A STAR IS BORN

History Revealed - - HAVE YOUR SAY -

At time of writ­ing, I am read­ing the Amer­i­can Rev­o­lu­tion­ary War ar­ti­cle in is­sue 61 and note the story re­gard­ing the num­ber of points the stars should have on the US flag – I’m glad it added “pos­si­bly apoc­ryphal”. This trig­gered a mem­ory of vis­it­ing the parish church of Steeple in Dorset.

In the church porch, cut in stone, is a coat of arms de­rived from the quar­ter­ing of the arms of the Lawrence fam­ily of Steeple and the Wash­ing­tons – an­ces­tors of Ge­orge Wash­ing­ton. This carv­ing clearly dis­plays the stars as hav­ing five points. Ac­cord­ing to Ge­orge Os­born’s 1986 book Dorset Cu­riosi­ties, Ge­orge Wash­ing­ton wore their arms on his signet ring, thus the num­ber of points on the stars would seem to have been set long be­fore the flag was de­signed. The stripes of said flag would seem to be de­rived from the same coat of arms.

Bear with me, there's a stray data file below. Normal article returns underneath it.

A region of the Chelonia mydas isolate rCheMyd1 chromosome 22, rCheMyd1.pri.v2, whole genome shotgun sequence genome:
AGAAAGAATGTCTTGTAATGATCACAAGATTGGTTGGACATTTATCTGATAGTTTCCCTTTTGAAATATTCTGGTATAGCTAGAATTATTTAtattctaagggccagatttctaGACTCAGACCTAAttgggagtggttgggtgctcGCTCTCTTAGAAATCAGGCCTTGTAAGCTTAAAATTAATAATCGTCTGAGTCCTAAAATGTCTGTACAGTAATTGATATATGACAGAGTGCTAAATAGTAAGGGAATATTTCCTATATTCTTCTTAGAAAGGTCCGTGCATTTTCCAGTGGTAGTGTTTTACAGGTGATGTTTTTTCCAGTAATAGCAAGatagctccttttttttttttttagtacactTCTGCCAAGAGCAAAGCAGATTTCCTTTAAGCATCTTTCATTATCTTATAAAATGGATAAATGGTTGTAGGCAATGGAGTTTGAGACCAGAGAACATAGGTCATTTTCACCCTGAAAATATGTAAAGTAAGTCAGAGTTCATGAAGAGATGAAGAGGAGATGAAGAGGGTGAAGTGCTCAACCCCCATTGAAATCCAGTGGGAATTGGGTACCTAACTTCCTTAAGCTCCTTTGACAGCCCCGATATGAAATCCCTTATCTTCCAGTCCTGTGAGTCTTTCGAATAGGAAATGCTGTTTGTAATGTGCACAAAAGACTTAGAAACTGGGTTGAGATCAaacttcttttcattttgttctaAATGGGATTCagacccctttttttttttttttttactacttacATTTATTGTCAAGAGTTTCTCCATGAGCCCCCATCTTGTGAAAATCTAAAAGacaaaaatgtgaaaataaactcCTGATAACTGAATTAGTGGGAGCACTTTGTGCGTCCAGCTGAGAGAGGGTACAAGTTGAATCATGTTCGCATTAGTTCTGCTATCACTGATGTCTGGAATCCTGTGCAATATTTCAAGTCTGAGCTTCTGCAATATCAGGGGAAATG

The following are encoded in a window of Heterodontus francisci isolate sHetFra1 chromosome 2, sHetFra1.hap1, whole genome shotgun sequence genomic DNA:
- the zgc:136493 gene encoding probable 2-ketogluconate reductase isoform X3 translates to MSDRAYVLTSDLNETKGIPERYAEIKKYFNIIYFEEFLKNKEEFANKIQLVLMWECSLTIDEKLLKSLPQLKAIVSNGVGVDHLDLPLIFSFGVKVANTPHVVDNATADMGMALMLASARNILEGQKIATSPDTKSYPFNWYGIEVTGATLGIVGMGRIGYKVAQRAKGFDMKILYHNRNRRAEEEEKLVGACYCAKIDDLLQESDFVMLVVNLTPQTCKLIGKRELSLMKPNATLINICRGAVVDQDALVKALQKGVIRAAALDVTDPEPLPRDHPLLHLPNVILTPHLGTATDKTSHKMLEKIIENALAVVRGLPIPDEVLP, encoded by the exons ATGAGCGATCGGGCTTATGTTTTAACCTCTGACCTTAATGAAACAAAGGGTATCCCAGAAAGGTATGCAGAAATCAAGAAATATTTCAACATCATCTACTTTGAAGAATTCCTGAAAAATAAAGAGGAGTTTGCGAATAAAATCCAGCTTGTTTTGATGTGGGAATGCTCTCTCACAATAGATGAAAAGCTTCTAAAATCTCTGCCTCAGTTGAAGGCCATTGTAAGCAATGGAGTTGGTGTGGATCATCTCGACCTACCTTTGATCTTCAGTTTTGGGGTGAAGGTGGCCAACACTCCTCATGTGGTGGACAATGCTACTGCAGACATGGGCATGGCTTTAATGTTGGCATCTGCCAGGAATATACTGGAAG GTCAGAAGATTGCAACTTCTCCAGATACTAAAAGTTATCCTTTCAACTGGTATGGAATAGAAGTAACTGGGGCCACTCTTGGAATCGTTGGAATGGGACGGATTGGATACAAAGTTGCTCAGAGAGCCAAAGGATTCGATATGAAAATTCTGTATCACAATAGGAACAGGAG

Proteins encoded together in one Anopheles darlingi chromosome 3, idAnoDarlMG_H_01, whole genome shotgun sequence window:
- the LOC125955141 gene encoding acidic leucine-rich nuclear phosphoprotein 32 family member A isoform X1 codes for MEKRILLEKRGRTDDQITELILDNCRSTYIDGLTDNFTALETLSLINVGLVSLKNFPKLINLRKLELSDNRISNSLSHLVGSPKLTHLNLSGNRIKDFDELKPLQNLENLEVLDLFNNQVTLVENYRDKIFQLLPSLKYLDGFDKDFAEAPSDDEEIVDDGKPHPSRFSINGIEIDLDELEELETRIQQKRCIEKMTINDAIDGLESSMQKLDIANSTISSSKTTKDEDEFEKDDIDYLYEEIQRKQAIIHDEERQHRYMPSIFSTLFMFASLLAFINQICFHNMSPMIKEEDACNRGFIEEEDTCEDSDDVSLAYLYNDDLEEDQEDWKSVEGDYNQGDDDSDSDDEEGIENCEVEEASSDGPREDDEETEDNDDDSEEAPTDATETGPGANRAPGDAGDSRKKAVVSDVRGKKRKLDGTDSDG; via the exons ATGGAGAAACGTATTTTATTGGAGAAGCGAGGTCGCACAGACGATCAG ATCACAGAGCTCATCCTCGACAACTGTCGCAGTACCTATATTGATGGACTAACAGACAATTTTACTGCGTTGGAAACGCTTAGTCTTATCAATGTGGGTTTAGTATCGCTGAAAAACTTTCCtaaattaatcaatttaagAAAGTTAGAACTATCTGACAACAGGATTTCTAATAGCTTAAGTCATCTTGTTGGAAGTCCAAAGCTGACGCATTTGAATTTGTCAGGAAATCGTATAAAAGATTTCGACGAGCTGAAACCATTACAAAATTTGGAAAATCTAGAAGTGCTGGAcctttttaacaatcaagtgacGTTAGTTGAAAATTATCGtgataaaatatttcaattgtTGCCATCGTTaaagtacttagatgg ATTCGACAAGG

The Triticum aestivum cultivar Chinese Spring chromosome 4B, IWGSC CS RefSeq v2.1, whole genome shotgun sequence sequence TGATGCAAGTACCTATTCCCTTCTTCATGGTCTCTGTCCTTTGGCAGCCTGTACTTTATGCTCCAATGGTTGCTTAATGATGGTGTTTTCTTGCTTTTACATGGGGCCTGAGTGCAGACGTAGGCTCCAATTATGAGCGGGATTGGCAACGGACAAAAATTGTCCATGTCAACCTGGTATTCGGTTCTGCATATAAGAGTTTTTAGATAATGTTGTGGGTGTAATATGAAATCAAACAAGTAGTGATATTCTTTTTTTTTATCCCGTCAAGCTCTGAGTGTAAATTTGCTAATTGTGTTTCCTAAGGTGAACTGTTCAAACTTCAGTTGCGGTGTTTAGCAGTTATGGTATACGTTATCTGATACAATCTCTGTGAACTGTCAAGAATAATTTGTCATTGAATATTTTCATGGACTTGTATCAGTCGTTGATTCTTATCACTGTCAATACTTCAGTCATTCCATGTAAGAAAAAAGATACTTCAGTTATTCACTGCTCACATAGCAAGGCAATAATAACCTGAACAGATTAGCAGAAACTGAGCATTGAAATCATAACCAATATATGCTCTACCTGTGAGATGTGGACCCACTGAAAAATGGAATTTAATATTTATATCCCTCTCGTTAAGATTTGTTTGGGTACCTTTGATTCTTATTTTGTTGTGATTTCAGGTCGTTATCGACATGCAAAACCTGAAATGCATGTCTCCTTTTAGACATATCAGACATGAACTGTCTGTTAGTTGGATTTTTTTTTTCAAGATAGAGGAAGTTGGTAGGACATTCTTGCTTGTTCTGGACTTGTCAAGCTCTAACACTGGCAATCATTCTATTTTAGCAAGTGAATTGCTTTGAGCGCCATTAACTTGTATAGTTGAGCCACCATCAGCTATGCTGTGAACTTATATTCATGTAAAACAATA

I love the mag­a­zine (I have ev­ery copy from is­sue one and en­joy read­ing it each month. Paula Aubrey, Birm­ing­ham

“The num­ber of points on the stars would seem to have been set long be­fore the flag”

Paula wins a hard­back copy of The Last Weeks of Abra­ham Lin­coln by David Alan John­son, a day-by-day retelling of the pe­riod from his se­cond in­au­gu­ral ad­dress on 4 March 1865 through to his fate­ful trip to Ford’s The­atre on the night of 14 April

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